OPINION: The Australian Financial Review has long betrayed a bit of a split personality when it comes to crypto: really good, smart coverage by its reporting team  — and really dumb, knee-jerk coverage by its opinion page.

In the past few months, Australia’s ‘premier’ business publication has taken just about every cheap shot imaginable about this emerging industry.

What’s really galling is that having done this, the AFR is attempting to profit from crypto. The Australian Crypto Currency Summit 2022 kicked off yesterday at the Crown Sydney, with a lineup of crypto-friendly panellists and sponsors that include crypto exchanges and businesses in the industry.

It would be one thing if the AFR had been printing incisive criticism for the past few months. There is a lot of hype and grandiose claims that come from some corners of the crypto industry. Reasoned, informed criticism would be not only welcome, but valuable.

Unfortunately, a lot of the AFR’s columns seems to be written by folks who don’t even understand the difference between Bitcoin and Ethereum, and seem ignorant of the basic advances in the space.

The AFR editorial page has declared Bitcoin dead (in 2018!); likened the “crypto craze” to “tulipmania” and gambling; called for huge taxes on crypto profits; poo-pooed NFT as “stuffing investors’ pockets” even as Aussie artists call them genuinely life-changing; mocked the potential of web3; and even linked crypto to social unrest.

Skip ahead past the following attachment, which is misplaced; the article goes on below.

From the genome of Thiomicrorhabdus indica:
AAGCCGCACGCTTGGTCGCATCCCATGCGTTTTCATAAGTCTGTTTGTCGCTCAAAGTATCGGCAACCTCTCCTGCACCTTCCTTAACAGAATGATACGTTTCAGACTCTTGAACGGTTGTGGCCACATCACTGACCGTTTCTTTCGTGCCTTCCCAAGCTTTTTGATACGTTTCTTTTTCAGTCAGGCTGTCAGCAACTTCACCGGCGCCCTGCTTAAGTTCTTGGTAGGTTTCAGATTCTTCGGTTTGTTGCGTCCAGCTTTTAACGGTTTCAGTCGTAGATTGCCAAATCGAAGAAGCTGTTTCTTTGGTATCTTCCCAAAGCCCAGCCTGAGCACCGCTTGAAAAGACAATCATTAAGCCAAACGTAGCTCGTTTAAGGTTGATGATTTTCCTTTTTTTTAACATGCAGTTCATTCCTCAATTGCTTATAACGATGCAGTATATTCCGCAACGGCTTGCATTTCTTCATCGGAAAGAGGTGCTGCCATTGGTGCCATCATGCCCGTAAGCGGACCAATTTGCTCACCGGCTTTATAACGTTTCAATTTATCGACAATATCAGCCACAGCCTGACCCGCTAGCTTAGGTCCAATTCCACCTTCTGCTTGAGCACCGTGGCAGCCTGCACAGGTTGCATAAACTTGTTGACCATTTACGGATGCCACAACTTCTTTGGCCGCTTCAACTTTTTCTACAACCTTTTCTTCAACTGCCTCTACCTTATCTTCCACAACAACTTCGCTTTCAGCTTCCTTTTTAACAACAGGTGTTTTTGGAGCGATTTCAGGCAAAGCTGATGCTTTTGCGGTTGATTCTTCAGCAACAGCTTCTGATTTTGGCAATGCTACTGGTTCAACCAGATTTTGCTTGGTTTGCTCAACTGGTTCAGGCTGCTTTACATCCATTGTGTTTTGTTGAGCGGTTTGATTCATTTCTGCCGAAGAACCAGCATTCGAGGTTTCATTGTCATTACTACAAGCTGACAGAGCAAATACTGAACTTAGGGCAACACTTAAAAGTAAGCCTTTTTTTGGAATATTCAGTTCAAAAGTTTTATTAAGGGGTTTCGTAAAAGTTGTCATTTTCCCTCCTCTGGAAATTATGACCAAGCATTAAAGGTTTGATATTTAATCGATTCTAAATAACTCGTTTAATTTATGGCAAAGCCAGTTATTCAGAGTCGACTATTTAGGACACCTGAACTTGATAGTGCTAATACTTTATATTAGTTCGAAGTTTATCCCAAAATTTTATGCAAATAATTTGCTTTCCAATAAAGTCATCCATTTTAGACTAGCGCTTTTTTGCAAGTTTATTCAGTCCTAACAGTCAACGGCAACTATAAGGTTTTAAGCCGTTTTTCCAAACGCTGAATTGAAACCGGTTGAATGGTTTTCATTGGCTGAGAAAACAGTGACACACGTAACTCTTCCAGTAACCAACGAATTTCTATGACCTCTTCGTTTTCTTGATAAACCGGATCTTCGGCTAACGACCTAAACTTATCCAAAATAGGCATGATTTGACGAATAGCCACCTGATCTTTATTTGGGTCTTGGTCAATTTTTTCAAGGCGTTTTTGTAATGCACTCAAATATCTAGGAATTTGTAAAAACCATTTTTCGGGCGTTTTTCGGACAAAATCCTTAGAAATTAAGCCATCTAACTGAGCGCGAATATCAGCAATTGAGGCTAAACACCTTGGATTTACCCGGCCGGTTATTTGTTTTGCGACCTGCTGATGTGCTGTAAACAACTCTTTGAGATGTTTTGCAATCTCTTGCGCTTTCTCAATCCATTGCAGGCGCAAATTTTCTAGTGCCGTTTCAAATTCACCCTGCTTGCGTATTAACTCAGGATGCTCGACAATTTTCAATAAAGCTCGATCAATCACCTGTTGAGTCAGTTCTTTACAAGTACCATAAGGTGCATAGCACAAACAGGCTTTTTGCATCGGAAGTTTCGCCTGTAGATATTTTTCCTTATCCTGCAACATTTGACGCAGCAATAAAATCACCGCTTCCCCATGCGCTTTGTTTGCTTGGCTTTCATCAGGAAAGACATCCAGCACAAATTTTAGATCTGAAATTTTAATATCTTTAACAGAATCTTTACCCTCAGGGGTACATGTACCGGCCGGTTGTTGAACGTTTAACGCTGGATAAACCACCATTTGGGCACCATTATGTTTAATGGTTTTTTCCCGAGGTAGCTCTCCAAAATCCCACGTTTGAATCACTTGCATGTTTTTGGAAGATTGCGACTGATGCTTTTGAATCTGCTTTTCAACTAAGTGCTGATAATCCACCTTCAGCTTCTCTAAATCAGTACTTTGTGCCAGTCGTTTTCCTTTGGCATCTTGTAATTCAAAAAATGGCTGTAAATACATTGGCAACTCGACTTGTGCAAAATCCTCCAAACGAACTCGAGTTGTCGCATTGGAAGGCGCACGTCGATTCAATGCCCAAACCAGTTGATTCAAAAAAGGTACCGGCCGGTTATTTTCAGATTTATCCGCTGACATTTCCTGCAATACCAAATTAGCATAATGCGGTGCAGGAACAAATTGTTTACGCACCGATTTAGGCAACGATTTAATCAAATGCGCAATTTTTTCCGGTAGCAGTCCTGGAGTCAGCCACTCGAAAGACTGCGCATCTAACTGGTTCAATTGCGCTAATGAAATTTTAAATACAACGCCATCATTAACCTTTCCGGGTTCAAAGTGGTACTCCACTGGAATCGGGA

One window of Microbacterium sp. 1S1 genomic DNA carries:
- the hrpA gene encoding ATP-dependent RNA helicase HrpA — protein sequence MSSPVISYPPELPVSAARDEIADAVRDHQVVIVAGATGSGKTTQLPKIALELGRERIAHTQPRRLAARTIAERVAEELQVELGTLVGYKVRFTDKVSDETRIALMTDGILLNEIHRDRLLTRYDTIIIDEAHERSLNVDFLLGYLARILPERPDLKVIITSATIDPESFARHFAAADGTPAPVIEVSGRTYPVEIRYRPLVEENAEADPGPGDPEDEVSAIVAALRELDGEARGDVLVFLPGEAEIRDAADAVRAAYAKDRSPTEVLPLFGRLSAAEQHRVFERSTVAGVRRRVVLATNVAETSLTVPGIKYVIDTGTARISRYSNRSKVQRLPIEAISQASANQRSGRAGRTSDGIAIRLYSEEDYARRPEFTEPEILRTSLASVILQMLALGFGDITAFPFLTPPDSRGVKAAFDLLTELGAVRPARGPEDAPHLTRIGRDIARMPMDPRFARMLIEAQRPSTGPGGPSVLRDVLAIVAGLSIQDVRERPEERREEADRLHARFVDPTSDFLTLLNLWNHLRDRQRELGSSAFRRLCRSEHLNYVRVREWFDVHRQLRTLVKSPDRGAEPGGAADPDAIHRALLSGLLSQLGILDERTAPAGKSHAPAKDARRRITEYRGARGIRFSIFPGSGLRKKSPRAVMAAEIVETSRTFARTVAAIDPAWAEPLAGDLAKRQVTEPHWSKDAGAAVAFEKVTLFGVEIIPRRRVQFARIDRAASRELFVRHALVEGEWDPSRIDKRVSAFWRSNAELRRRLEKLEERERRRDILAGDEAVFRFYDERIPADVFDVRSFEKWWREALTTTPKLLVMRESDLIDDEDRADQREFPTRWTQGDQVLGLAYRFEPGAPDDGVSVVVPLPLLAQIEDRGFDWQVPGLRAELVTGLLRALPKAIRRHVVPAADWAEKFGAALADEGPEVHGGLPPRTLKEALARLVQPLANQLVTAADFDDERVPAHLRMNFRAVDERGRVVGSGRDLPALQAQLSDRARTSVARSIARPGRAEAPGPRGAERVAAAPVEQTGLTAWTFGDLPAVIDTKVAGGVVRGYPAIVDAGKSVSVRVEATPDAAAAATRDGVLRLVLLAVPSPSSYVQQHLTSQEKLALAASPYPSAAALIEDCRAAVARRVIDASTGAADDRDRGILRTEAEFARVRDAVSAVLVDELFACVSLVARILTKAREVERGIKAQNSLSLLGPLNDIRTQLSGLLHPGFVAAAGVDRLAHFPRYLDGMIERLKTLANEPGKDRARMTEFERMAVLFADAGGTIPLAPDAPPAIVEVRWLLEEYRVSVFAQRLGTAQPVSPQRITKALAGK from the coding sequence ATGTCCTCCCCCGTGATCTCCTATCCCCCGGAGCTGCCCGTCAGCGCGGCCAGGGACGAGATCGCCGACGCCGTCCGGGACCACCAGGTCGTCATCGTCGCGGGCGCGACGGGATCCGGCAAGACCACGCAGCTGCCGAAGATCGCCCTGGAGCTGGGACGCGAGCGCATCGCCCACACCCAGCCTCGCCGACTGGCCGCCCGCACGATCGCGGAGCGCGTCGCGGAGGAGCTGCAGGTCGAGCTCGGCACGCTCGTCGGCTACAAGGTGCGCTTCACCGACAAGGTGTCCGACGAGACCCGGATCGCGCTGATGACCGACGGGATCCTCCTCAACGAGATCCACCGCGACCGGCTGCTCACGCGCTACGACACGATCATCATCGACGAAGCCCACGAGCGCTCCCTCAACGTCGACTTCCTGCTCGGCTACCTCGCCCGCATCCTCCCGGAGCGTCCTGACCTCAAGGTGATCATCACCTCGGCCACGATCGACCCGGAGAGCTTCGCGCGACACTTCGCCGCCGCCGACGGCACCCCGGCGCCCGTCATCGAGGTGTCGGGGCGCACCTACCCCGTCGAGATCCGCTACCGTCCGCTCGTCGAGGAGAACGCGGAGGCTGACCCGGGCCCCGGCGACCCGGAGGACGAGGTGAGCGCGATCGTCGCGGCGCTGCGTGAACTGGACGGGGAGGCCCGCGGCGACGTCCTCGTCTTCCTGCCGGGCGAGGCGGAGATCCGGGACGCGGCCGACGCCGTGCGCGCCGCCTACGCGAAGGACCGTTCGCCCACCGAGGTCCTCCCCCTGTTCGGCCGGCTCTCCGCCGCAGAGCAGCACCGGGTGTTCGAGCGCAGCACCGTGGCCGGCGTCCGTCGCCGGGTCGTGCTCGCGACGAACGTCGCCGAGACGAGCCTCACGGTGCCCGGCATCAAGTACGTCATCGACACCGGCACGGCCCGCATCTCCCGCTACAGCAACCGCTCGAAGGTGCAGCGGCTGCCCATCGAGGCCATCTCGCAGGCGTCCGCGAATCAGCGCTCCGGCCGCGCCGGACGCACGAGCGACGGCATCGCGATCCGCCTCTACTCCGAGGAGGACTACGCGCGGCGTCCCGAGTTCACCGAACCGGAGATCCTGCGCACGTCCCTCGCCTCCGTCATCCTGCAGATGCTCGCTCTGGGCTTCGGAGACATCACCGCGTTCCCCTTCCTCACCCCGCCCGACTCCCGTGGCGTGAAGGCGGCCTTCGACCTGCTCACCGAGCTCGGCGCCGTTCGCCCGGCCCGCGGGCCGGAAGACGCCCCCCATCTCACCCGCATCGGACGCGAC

Let’s review.

The first of many cases against crypto

Exhibit A: “The case against crypto as an investment,” published Nov. 30, 2021, by financial adviser Mark Draper, who writes that the “mania surrounding crypto assets makes the dotcom boom of over 20 years ago look totally credible”. He falsely claims that crypto is based on “mutual trust” and also writes that it appears just as vulnerable as other technology to cyber fraud, which certainly isn’t true.

Draper seems entirely ignorant of the permissionless, borderless crypto-lending pools operated by the likes of Aave, Compound and Australia’s Maple Finance, questioning who would conduct “the lending that is the lifeblood of capitalism” if a central bank digital currency led to a drop in bank deposits.

He further misunderstands what crypto being “non-custodial” means, citing the 2019 collapse of Canadian exchange Quadriga as a risk of using a non-custodial service. But of course, Quadria was custodial, which is why people lost their funds. It’s worth mentioning that there are plenty of examples of financial planners stealing money from their clients.

Investing in crypto is not gambling

Exhibit B: “Why crypto is gambling and not investing,” January 24, 2022, by University of Melbourne financial professor Kevin Davis, who sees crypto as entirely bereft of social value, enormously wasteful and “bound to end in tears”.

Let’s be clear: Crypto is certainly highly speculative — as are many investments, as venture capitalists well know. A gamble is a bet on a game of chance, which is why some consider gambling morally suspect. But even Bitcoin’s biggest critic wouldn’t say its long-term success or failure is akin to a roll of the dice.

Davis also ignores all the resources used in the legacy financial system and the possibility for huge efficiency gains using smart contract platforms.